President Barack Obama has a wide lead over potential Republican rivals for the presidential election in 2012, but faces serious doubts about his handling of the U.S. economy, a Reuters/Ipsos poll found yesterday.
The survey offered a boost for the president after the killing of al Qaeda leader Osama bin Laden. Now, 45 percent of Americans believe he will win re-election, a 10-point rise from a poll taken before November’s congressional elections.
The survey is an indication of how difficult it will be for Republicans to dislodge an incumbent president in the 2012 election.
Ipsos pollster Julia Clark said the Republican results are likely to improve as the field takes shape and Americans begin hearing more about Obama’s challengers.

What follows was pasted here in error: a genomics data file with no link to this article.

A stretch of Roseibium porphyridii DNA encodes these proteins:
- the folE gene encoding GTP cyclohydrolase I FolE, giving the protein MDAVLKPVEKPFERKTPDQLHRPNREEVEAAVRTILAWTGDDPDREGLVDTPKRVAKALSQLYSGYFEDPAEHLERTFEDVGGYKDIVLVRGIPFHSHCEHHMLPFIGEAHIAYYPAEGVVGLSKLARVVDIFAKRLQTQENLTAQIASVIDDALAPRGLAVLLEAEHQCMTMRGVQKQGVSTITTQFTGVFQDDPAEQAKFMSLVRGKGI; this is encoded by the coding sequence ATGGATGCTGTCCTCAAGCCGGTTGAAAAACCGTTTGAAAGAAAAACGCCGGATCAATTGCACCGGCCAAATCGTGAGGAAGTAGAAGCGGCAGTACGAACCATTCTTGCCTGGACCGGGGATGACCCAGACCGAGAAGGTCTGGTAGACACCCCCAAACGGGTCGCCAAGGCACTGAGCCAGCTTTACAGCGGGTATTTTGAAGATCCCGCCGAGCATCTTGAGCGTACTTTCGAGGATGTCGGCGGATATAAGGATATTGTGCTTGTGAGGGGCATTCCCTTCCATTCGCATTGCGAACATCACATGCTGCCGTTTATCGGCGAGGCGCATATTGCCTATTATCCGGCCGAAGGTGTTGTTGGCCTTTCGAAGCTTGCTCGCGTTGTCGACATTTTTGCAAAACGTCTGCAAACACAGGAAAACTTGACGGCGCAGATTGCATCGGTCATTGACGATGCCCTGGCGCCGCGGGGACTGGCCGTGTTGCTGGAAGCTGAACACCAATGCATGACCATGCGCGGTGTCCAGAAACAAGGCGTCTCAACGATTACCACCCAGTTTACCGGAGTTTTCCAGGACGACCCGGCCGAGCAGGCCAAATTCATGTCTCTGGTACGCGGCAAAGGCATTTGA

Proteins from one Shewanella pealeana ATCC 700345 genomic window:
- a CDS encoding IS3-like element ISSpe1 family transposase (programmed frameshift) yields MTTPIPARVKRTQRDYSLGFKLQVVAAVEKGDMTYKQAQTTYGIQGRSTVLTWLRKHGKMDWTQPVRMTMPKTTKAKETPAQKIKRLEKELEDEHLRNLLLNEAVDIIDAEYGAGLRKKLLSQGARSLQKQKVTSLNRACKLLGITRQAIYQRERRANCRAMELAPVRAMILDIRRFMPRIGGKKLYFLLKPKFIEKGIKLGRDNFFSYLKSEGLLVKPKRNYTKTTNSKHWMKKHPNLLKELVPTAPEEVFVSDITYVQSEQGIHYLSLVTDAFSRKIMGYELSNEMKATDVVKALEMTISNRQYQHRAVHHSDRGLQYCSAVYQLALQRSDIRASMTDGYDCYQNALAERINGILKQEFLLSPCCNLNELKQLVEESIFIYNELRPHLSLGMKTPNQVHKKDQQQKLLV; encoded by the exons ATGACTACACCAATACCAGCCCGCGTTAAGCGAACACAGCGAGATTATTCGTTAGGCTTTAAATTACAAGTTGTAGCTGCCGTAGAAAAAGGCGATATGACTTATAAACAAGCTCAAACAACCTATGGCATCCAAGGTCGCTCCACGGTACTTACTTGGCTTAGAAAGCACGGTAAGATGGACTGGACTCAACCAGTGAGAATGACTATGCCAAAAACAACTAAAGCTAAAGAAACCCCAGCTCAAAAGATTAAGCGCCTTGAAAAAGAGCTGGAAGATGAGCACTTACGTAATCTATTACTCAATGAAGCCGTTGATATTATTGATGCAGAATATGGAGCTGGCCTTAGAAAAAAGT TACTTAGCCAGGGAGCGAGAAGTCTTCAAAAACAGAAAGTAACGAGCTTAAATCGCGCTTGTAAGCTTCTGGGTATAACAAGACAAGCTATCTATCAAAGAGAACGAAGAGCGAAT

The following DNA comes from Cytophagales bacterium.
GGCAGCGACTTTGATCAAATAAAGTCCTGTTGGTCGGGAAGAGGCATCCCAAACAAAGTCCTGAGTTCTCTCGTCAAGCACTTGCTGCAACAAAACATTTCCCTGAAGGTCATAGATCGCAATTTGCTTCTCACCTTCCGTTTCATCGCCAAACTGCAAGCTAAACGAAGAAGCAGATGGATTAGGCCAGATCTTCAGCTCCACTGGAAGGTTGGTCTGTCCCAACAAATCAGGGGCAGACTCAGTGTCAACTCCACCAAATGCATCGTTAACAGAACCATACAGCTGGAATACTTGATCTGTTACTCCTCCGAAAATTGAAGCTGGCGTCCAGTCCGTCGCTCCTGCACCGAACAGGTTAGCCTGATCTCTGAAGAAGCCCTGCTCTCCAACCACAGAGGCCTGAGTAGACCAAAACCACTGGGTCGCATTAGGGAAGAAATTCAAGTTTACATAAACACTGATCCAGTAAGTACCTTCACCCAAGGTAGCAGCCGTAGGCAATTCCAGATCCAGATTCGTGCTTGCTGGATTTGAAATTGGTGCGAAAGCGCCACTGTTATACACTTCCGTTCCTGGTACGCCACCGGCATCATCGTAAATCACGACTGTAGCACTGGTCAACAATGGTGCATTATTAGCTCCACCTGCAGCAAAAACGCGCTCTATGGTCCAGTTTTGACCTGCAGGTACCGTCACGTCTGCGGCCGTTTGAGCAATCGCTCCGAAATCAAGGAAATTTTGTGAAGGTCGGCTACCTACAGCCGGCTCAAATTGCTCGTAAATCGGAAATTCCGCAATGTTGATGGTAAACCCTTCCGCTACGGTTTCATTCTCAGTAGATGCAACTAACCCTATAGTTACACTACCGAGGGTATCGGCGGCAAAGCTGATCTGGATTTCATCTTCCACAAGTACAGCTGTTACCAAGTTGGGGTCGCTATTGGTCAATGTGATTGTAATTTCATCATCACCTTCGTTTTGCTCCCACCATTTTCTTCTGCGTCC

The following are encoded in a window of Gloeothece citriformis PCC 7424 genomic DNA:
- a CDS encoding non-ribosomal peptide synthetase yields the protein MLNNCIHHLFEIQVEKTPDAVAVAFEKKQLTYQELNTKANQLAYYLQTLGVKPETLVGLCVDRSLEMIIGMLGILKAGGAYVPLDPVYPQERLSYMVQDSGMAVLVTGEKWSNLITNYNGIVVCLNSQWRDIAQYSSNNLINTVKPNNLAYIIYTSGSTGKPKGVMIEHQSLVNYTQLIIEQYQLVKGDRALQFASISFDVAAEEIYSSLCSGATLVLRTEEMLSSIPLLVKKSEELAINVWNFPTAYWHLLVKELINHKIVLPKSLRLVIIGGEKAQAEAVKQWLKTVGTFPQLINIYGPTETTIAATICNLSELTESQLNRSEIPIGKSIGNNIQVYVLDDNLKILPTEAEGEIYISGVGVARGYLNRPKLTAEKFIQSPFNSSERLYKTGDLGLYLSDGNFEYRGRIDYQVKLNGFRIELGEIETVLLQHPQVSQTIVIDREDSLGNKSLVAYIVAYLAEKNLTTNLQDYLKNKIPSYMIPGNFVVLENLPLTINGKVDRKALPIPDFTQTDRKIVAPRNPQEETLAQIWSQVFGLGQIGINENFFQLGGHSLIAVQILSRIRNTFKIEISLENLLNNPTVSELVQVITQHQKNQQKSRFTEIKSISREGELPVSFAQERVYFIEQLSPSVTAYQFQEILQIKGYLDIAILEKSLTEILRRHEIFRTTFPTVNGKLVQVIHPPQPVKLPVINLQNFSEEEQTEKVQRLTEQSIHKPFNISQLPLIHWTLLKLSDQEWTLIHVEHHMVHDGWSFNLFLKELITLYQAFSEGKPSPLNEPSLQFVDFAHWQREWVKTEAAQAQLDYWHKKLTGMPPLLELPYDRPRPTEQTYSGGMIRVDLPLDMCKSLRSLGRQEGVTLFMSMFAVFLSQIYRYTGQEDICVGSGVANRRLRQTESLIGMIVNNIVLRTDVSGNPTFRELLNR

“Most people don't know much about any of these people, and plus there is always an advantage for the incumbent,” she said.
The field of possible Republicans challengers to Obama has not generated much enthusiasm so far, with several waiting to announce their candidacy.
The president’s approval rating is at 49 percent, a 3-point increase over last month, amounting to only a modest bounce after the death of bin Laden. Other surveys have given him a slightly larger post-bin Laden boost.